Many area churches were in service Sunday afternoon as reports of the shooting at a small church in South Texas made their way to televisions and cellphones.
“As I was speaking in church, an alert went off on my phone … but I didn’t click on it,” said Power Church Pastor Manny De Los Santos. “It was shocking … you don’t expect a church to get ambushed like that. I can’t even imagine what the preacher was feeling like.
“The first thing I felt was, ‘What if that would’ve happened in my church?’ I can’t even explain to you how it feels to even think like that.”
De Los Santos said the church already has several security measures in place. But, in light of the shooting at First Baptist Church in Sutherland Springs where 26 people were killed and nearly two dozen wounded, changes are being discussed at Power Church — and many others in the community — as congregations prepare to assemble again on Sunday.
De Los Santos said Power Church has people strategically stationed outside and inside of the building at 1344 S.E. 10th Ave., including their children’s area and foyer. They also have members of the church who carry firearms inconspicuously.
“They’re not walking around with their guns hanging out or anything, they are very low-key,” he said. “We have them stationed where we need them to be.”
Still, De Los Santos, along with four key officials of Power Church, convened for a special meeting Monday afternoon.
“I think what happened in Sutherland maybe, potentially, could have been headed off in the parking lot,” De Lo Santos said. “Right now we have parking lot attendants but not anybody that’s out there for security purposes.
“We are making some adjustments. We have a pretty tight security platform but we are making changes very soon.”
De Los Santos said there will be an Amarillo Police Department officer present during their three services this Sunday, where about 1100 parishioners usually gather.
“I think when people see stuff like that happen … it puts them at ease to see a uniformed officer; people feel safe and secure,” he said.
De Los Santos said they have not held an active shooter training as a congregation yet but he is considering it as he and others mourn the loss of life in Sutherland Springs.
“My heart is saddened for the pastor and the city and the community there,” De Los Santos said. “They’re dealing with the aftermath — they’re hurting and grieving and it’s a terrible feeling to know that another human is hurting and struggling with the question of, ‘Why?’”
‘Satan is busy’
When the small congregation in Sutherland Springs was being gunned down, Pastor James Collins of Mount Zion Missionary Baptist Church was preaching to his own small congregation of 50 to 75 people at 118 S. Van Buren St.
“My first thought was, ‘Satan is busy,’” Collins said. “My second thought was that we need to make sure our security measures are up to date and make sure everybody on our security staff is on one accord to protect the people.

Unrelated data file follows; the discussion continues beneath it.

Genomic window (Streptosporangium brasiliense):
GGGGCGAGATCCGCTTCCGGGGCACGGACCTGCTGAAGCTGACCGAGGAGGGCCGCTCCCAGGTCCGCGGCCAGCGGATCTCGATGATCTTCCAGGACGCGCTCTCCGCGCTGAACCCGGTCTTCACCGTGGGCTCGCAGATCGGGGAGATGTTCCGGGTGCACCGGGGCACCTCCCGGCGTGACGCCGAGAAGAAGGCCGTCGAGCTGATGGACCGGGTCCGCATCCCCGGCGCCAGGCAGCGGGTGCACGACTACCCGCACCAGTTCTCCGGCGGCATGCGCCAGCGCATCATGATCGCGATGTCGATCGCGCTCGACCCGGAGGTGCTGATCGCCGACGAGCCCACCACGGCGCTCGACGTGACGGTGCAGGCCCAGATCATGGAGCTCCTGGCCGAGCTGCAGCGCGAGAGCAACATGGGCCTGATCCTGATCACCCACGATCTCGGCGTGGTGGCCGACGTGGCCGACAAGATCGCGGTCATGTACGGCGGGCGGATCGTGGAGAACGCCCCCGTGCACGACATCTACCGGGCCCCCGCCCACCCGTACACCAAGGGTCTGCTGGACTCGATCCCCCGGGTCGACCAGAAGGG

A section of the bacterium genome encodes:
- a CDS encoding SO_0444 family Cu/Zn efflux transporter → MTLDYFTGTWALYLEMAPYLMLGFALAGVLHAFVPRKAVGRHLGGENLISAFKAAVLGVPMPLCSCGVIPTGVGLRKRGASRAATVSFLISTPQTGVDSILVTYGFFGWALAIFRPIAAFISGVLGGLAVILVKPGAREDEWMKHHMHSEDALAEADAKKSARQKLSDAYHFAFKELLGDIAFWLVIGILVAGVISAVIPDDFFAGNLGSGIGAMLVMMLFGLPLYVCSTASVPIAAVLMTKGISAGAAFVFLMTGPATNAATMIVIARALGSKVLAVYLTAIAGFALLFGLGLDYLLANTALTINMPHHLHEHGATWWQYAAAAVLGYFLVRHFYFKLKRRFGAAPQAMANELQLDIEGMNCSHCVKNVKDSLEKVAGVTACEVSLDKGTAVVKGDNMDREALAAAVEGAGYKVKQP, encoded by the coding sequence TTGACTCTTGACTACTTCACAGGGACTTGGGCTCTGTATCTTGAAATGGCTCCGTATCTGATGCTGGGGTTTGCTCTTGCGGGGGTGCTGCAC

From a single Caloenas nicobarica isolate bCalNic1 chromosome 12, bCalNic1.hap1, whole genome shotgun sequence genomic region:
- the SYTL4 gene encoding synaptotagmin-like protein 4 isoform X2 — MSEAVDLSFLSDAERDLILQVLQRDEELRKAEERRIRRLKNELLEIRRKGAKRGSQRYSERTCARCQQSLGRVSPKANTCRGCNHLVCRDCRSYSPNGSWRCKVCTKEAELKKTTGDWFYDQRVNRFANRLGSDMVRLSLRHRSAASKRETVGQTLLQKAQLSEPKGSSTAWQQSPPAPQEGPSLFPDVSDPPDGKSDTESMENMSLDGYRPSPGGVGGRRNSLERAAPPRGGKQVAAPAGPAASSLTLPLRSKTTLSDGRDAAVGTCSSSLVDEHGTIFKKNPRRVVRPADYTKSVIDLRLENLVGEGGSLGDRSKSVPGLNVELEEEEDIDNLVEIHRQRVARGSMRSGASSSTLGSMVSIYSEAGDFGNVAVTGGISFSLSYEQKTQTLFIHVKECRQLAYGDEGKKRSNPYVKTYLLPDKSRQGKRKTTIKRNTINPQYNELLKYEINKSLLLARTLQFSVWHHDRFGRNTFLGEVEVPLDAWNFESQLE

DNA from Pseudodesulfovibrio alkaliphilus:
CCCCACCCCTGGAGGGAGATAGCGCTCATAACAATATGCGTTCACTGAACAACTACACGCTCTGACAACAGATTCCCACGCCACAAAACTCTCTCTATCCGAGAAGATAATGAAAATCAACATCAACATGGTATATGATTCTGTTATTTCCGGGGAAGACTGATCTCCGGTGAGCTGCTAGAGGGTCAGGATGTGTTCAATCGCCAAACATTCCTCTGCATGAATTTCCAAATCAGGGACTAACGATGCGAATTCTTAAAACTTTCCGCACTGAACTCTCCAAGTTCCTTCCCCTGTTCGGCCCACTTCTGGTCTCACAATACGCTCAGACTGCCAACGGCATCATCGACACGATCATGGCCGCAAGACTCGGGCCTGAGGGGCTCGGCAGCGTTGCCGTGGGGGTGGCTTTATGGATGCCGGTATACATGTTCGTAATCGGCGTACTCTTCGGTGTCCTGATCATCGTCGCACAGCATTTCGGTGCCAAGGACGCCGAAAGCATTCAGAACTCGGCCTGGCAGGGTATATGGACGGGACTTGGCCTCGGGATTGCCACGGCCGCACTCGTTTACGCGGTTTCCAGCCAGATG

“I want to have an active shooter seminar as soon as possible.”
Collins said on Wednesday the staff had not met to have a security meeting yet, but there are already several safety measures in place at the church, including not allowing bulky backpacks in the sanctuary, having armed personnel and having people routinely canvass the parking lot.
“Even during our mid-week service, we have people that are armed,” Collins said. “We try to stay to ahead of it but as we saw last Sunday, you just never know when something like that is going to happen.
“When you come to church to worship, you don’t think someone is going to come in and shoot you. We’re there to bring in people and welcome everybody in.”
‘My heart is heavy’
Trinity Baptist Church Discipleship Pastor Derek Hall said the staff there has not met to discuss security in the aftermath of the shooting, but that safety of the staff and attendees is always a priority.
“We have met in specific regard to the shooting but we gathered to pray for those people and mourn over what took place,” Hall said. “We actually had already put safety measures in place to be cautious of how we protect our people and our staff at all times.”
As the horror of the events and the shooter’s past continue to be revealed, Hall said none of the 450 church members at Trinity Baptist, located at 1601 Interstate 40, have expressed safety concerns in the days since the shooting.
“Our hearts are heavy for those people and go out to them and we are praying for them,” he said. “Personally, just as a pastor, to think of the fact that … something like this could have happened to people of our church and the pastor there lost his daughter … to think of trying to minister to those people, my heart is heavy.”
The church’s most recent safety measures were put in place about a year ago.
“Because our church is located very close to the interstate, we often have people who stop by … who are in need of help for different reasons,” Hall said. “We want to make sure that we are safe at all times, as best we can but at the same time, ministering to people and helping people who are in need of help.”
There are several law enforcement officers who are members of the church, and Hall said security changes and active shooter drills are not on the horizon.
“We feel like we have good measures in place on Sunday mornings and Wednesday nights and even throughout the week when we are here as a staff,” he said. “We feel like we are doing the best that we can to keep our people safe.
“We have people who are a part of Sunday morning safety who understand what to do if something should happen. Particularly during our Sunday morning Bible study hour … we have designated people we ask to be in specific areas and specifically by our children’s’ ministry area to make sure everything is safe and going the way it needs to be.”